Each team has, to this point, failed to live up to rather lofty preseason expectations. Both the Bearcats and WVU are part of a logjam in the Big East Conference standings, as each squad is part of a cluster of seven league teams that each have two Big East losses.
“As always, I’m sure it will be a very interesting match-up,” Stewart said. “Both teams need a win and both teams haven’t played as well, I guess, to this date.”
Fans in Cincinnati had gotten used to running roughshod over the Big East, as the Bearcats had claimed the last two league titles coming into this season. But after an undefeated regular season in 2009, head coach Brian Kelly departed to take over at Notre Dame, and former Mountaineer receivers coach Butch Jones took the reigns of the UC program.
That task wasn’t totally unfamiliar to Jones, who left Morgantown to become the head coach at Central Michigan in 2007, where he also had to replace Kelly (who had left the Chippewas program to become the Bearcats’ leader).
But while Jones kept CMU rolling along rather well, winning two Mid-American Conference titles in his three years on the sidelines there, he’s found a bit tougher time of things at Cincinnati.
The Bearcats sit at 3-5 overall and 1-2 in Big East play and come into Saturday’s game at Milan Puskar Stadium still smarting from a 31-7 loss to Syracuse in their last outing on Oct. 30.
While West Virginia’s main problem has been issues on offense, Jones has had to deal with the opposite, as his defense is statistically among the worst in the Big East.
Add in occasional issues at quarterback, where starter Zach Collaros had to sit out the game against Syracuse due to injury, and a program that had only lost five regular season games in the last three years combined already has five setbacks in 2010 with four more regular season games to go.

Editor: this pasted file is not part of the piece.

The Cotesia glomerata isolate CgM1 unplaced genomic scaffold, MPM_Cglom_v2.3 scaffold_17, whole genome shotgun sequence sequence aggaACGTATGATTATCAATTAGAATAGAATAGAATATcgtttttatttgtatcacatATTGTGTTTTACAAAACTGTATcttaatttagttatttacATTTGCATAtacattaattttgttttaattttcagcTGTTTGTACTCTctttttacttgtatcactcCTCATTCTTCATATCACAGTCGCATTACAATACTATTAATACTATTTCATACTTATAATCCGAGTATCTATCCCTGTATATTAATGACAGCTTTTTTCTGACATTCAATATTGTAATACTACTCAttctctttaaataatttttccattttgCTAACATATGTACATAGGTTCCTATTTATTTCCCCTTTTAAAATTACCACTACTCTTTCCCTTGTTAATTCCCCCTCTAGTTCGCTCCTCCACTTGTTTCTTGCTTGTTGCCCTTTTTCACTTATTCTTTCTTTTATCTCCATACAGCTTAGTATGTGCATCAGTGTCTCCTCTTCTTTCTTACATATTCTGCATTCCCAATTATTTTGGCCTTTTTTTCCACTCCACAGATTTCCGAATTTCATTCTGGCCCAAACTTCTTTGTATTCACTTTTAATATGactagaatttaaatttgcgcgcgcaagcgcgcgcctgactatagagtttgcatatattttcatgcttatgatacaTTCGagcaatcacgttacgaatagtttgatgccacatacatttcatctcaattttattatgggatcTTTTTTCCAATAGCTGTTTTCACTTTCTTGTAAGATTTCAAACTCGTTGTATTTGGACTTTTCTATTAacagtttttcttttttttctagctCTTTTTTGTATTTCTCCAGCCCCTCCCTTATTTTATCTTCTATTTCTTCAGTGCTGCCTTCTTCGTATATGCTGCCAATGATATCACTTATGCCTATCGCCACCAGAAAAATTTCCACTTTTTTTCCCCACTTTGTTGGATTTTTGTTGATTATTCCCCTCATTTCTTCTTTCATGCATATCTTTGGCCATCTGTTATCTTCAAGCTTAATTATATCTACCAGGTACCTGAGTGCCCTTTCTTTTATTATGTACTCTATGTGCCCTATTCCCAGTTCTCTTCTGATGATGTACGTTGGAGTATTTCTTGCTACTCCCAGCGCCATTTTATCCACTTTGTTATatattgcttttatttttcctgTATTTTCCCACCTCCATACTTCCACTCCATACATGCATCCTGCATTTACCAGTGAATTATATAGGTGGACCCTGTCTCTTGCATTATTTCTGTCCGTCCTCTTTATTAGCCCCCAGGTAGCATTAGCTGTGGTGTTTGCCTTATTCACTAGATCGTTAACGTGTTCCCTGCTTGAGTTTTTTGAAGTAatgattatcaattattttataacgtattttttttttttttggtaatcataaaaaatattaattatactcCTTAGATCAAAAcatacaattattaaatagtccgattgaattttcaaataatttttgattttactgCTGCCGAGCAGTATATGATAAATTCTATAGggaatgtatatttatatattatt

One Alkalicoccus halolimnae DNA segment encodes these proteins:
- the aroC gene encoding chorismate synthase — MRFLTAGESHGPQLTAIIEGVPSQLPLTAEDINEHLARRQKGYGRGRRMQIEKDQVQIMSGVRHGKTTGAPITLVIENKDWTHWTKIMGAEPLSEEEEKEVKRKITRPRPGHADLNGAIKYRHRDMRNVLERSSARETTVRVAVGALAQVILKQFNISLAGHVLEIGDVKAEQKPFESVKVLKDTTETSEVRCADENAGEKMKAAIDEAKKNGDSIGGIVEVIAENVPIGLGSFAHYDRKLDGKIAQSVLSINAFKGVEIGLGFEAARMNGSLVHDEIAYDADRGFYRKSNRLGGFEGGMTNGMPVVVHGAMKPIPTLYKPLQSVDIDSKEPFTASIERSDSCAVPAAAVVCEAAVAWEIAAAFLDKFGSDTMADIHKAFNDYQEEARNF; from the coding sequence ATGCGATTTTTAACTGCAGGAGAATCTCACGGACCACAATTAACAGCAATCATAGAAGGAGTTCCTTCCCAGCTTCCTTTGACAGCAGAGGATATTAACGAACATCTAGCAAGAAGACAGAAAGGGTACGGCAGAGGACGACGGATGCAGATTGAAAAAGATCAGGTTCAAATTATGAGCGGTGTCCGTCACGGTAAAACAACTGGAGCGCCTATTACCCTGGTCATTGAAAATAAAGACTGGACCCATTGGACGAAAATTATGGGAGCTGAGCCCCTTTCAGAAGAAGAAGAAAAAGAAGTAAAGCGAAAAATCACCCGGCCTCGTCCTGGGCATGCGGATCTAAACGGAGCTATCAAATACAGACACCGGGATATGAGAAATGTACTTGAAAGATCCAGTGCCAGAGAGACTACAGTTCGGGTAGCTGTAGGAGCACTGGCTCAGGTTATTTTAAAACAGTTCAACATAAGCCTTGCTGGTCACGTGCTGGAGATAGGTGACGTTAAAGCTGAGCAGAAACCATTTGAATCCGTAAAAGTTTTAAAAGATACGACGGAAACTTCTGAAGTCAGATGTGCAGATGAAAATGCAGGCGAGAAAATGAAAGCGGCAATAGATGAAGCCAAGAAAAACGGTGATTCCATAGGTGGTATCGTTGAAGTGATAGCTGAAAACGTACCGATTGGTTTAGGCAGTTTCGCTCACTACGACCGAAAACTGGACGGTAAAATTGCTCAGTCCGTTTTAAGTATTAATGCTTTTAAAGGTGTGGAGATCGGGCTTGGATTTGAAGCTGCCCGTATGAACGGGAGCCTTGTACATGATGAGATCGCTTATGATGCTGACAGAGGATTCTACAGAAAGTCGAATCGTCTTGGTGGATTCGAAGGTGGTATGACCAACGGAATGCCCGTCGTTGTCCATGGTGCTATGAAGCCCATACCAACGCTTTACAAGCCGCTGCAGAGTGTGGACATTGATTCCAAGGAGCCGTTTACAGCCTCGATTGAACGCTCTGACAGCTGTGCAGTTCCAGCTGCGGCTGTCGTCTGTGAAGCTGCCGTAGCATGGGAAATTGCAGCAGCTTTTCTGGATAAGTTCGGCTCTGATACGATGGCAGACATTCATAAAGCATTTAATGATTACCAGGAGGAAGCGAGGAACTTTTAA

“There’s reasons for that -- a fumble here, a big play by someone there,” Stewart said, trying to explain UC’s struggles this season. “Much like us, they haven’t finished, haven’t closed, haven’t put the fire totally out of the opponent when the chance was there.”
“They just haven’t hit on all cylinders, like us. There’s some youth on their defense. Zach’s been hurt. There’s just things you can’t predict sometimes in football.”
Regardless, Stewart and the Mountaineers aren’t likely to take Cincinnati lightly.
The Bearcats have beaten WVU in each of Stewart’s first two seasons as head coach, with both defeats coming by a mere field goal. West Virginia comes into Saturday’s contest smarting from back-to-back losses, just like UC.
Toe earn his first victory over Cincinnati, Stewart with have to get the better of Jones, a man he still calls a friend after the latter’s tenure as the receivers coach under former Mountaineer head man Rich Rodriguez.
With both head coaches needing a win to allay the concerns of their respective schools’ fans, their personal friendship will have to be put to the side at least for a few hours on Saturday.
“You never like to coach against your buddies,” Stewart said. “You don’t have enough time for me to go through how the Stewart family feels about the Jones family. My wife and his wife Barbara are dear friends, as Butch and I are. He’s a great coach. He’s a great master of attention to detail. I just love him. I think he made me a better coach here and hopefully I rubbed off a little bit on him.
“Any time you work with someone, you get a special bond and a closeness that people who have never been in sports don’t understand. Going against your buddy is always tough, but it won’t be tough Saturday, as I know it won’t be tough for him either, because that’s what we’re supposed to do in this business is beat the other team. So we’ll block all that out on Saturday. For a few hours, the friendship is on hold, and may the best team win.”